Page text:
Make a list of the personas you typically use, and then go back even further in your mental review of your life. When did you first start using this persona? Did something happen in your childhood, for example, that validated the use of this persona? Maybe you were a middle child and felt that you were ignored or not seen…until one day you fell out of a tree and broke your arm. All of the sudden you were the center of attention. Mom was catering to your every need and showering you with lots of love. Your brothers and sisters were doing things for you and even sharing their favorite toys with you in a bid to help you feel better. You discovered that when you were hurt, people paid attention to you…and later on, when you had fully healed and things went back to normal, you began to come up with ways that you were the victim to get attention.
What if you find yourself getting sucked into the drama in spite of your best efforts to recognize and disengage from the persona you are wearing?
Doing this takes practice, and sometimes we all slip into old habits. Don’t beat yourself up if you find yourself in the middle of a holiday drama and aren’t quite sure how you got there since you had told yourself you wouldn’t “go there” this year. Here are some ideas of things you can do to disengage yourself:
- Physically remove yourself from the drama. Politely excuse yourself and say that you need to go do something…wash the dishes or take the dog out for a walk or run to the grocery store for the cranberry relish that Aunt Sue forgot to bring. Whatever it is, find a way to leave the drama and give yourself the chance to relax, collect yourself, release your emotions and distance yourself from the energy of the drama. By the time you get back from whatever it is that you said you had to do, the situation may have run its course. If the drama is really bad, remember that you could always make up an excuse to leave the gathering altogether.
- Call a friend. If you know that it is going to be difficult for you to escape the drama, reach out to a calming and supportive friend. In fact, you might even ask this friend to be your lifeline well before your holiday get together so they have a bit of a heads up that you might need your help. Or, you could ask them to check in with you on the day of the get together. I have a friend that knows that within 20 minutes of his wife’s sister showing up at their house there will be a fight between the two sisters. He can almost set his watch by it. If this is true for your holiday get together, you might ask your friend to call you at the 20-minute mark so you can have that calming energy coming your way as the sisters are fighting.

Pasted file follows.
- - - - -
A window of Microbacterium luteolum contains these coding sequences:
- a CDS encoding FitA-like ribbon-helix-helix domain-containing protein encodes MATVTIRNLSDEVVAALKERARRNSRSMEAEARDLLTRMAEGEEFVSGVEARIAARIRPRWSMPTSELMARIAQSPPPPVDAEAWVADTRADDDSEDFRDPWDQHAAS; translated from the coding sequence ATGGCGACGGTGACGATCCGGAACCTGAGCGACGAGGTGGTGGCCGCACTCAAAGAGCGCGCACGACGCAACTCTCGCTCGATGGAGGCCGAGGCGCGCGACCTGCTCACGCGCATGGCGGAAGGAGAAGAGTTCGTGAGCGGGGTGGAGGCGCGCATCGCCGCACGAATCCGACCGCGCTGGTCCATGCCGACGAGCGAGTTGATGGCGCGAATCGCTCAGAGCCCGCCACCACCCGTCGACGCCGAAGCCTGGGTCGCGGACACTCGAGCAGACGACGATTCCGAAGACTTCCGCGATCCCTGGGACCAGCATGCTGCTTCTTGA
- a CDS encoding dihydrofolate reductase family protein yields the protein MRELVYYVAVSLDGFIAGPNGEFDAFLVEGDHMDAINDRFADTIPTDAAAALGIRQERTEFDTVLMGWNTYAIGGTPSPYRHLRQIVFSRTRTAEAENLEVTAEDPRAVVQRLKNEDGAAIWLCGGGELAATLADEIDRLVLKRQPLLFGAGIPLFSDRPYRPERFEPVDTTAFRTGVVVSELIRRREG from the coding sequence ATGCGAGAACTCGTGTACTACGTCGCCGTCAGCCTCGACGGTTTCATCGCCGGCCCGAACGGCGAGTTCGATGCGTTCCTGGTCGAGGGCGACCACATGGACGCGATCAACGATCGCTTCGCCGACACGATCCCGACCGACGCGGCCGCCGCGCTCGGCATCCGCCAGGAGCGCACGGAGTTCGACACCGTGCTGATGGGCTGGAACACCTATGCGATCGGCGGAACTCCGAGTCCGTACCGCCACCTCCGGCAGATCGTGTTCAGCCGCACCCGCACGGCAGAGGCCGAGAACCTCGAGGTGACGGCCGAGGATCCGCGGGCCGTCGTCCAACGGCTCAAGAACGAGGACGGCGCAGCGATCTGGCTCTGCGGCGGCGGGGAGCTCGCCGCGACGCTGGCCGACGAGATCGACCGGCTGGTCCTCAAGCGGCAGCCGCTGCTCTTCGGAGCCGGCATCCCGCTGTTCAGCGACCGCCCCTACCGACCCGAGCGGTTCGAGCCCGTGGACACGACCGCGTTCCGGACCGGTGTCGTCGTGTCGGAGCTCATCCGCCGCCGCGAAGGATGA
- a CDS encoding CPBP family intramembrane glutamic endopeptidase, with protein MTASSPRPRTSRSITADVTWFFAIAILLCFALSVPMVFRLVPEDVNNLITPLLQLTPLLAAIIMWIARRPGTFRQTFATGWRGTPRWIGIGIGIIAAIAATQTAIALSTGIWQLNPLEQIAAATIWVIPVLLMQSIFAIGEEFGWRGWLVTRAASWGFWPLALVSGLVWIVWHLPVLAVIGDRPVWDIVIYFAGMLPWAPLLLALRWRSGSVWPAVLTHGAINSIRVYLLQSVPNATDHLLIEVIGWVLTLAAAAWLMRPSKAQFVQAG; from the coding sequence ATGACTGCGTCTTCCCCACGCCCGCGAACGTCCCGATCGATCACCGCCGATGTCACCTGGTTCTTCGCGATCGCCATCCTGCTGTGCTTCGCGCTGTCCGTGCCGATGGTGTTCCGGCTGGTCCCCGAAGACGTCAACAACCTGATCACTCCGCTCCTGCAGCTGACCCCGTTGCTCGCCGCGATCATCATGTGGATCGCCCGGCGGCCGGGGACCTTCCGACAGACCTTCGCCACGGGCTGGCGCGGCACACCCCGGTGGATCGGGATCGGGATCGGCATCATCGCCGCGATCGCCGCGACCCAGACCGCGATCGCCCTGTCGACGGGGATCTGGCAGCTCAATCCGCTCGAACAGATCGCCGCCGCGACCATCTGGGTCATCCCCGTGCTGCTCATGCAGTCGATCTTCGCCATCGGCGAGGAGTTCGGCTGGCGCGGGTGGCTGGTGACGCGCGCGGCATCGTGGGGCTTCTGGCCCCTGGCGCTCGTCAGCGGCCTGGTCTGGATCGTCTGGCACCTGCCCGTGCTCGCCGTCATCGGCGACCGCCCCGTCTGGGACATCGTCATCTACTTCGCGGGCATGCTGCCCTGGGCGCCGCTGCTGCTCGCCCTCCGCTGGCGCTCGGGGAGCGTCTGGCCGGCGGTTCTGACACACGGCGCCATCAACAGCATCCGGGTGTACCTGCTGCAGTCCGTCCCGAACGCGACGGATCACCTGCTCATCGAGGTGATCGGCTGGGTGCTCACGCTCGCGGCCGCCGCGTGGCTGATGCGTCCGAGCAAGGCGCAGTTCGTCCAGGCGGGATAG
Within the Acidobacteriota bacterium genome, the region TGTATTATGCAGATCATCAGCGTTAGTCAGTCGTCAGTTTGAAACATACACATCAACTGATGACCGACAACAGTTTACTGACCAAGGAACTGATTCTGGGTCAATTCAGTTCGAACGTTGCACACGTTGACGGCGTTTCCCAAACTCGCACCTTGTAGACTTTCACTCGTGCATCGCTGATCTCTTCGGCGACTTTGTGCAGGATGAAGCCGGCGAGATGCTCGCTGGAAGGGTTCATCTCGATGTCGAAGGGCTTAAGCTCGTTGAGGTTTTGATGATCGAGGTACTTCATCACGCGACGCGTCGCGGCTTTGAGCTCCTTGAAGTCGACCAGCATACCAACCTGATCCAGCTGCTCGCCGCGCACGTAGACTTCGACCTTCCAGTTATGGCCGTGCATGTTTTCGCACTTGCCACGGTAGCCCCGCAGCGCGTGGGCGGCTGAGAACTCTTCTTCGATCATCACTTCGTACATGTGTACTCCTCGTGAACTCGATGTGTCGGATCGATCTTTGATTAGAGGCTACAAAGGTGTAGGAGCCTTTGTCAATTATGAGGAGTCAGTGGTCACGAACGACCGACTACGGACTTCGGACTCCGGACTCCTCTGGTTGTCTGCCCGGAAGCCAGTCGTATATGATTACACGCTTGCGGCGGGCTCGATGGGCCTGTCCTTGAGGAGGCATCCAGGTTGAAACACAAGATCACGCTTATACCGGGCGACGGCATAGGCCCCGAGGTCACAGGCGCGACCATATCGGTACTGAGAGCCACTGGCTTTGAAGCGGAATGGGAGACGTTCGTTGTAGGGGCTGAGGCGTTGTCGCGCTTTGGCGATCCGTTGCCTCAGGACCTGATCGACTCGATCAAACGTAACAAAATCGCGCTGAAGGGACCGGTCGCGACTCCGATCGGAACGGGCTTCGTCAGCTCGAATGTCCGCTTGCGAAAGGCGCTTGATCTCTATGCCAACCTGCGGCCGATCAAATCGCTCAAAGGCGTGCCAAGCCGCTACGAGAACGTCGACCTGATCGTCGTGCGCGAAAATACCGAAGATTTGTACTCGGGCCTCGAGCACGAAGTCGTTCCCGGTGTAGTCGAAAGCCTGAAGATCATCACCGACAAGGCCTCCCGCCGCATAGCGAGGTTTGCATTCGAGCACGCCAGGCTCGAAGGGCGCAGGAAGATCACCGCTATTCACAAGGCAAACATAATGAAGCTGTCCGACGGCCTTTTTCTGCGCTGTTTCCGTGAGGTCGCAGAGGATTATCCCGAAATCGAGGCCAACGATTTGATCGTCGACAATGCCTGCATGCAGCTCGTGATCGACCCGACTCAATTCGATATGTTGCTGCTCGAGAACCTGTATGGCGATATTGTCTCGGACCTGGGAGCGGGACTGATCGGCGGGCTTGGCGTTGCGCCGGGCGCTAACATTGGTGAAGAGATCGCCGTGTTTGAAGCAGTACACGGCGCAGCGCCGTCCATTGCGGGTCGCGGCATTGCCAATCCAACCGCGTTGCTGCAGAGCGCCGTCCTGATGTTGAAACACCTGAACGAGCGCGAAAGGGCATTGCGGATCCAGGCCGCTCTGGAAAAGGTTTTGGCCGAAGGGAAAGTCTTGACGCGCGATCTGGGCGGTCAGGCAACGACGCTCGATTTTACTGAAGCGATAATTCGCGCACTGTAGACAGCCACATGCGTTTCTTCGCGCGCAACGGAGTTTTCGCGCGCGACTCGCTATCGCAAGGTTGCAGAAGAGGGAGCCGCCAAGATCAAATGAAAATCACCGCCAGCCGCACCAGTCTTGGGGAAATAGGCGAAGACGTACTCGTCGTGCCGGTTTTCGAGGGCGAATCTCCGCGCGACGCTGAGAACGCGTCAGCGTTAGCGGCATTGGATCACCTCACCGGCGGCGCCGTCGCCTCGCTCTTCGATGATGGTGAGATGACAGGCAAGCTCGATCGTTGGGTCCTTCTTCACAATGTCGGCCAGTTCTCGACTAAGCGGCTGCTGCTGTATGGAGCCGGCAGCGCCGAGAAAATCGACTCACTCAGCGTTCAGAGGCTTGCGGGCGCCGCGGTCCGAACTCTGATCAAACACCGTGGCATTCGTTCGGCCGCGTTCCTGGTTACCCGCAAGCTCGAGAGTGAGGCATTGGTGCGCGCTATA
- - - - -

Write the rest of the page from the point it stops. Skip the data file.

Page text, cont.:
- Remind yourself that in spite of all their flaws, the people you are with are people that you love. Send love to everyone involved in the drama and just be love. Say that you don’t want to talk about whatever it is that is leading to the drama and just want to enjoy being together with people that you love. And then change the subject.
- While you’re reminding yourself that you love these people, also remind yourself that each person in the room is on their own life path, and is making the best decisions that they can on that journey given the information they have at the time. We have all made decisions at one point that we thought were correct, only to realize at a later date that they were not the best ones for us. If you are in a situation where people are making suggestions about your life, thank them for their perspective and then change the topic. And if you’re the one feeling that you need to tell someone else why what they are doing or who they are dating is so wrong for him or her, remind yourself that their journey is their journey to discover on their own.
- Distract yourself with something you enjoy so that you release any emotions or hold from the drama. Maybe you play with the kids, or play a few rounds of Words with Friends, or watch a cat video, or check out what your friends are doing on Facebook or Instagram. Whatever it is, just taking a couple minutes to do something you enjoy can help immensely.
- Do your best to set yourself up for success by going in with a positive attitude. Maybe you spend some time meditating or pampering yourself before the event. Fall back on those peaceful relaxing feelings if you find yourself caught in the drama.
- Take a deep breath, count to 10 or, if you need to, 100, before responding so that you have time to cool down, detach and get to a more neutral place. Think about how you might react if the shoe was on the other foot — would you still say what it is that you want to say now? If you think it would help, share how the actions and words of the other person are making you feel.
- Release your expectations of others. I was talking with a fellow shaman and coach the other day, and he was talking about how frustrating it was that he would tell people what to do as a result of the session and then they wouldn’t do it. It was a classic Rescuer case. I reminded him that each person has the power of choice, and that it is not our job, as shamans, to make anyone do anything. Our job is to share what happens during the shamanic journey; what the client does with that information is completely up to him or her. The same is true of every person in your life. Let go of your expectations of how another should act or speak and just accept them as they are.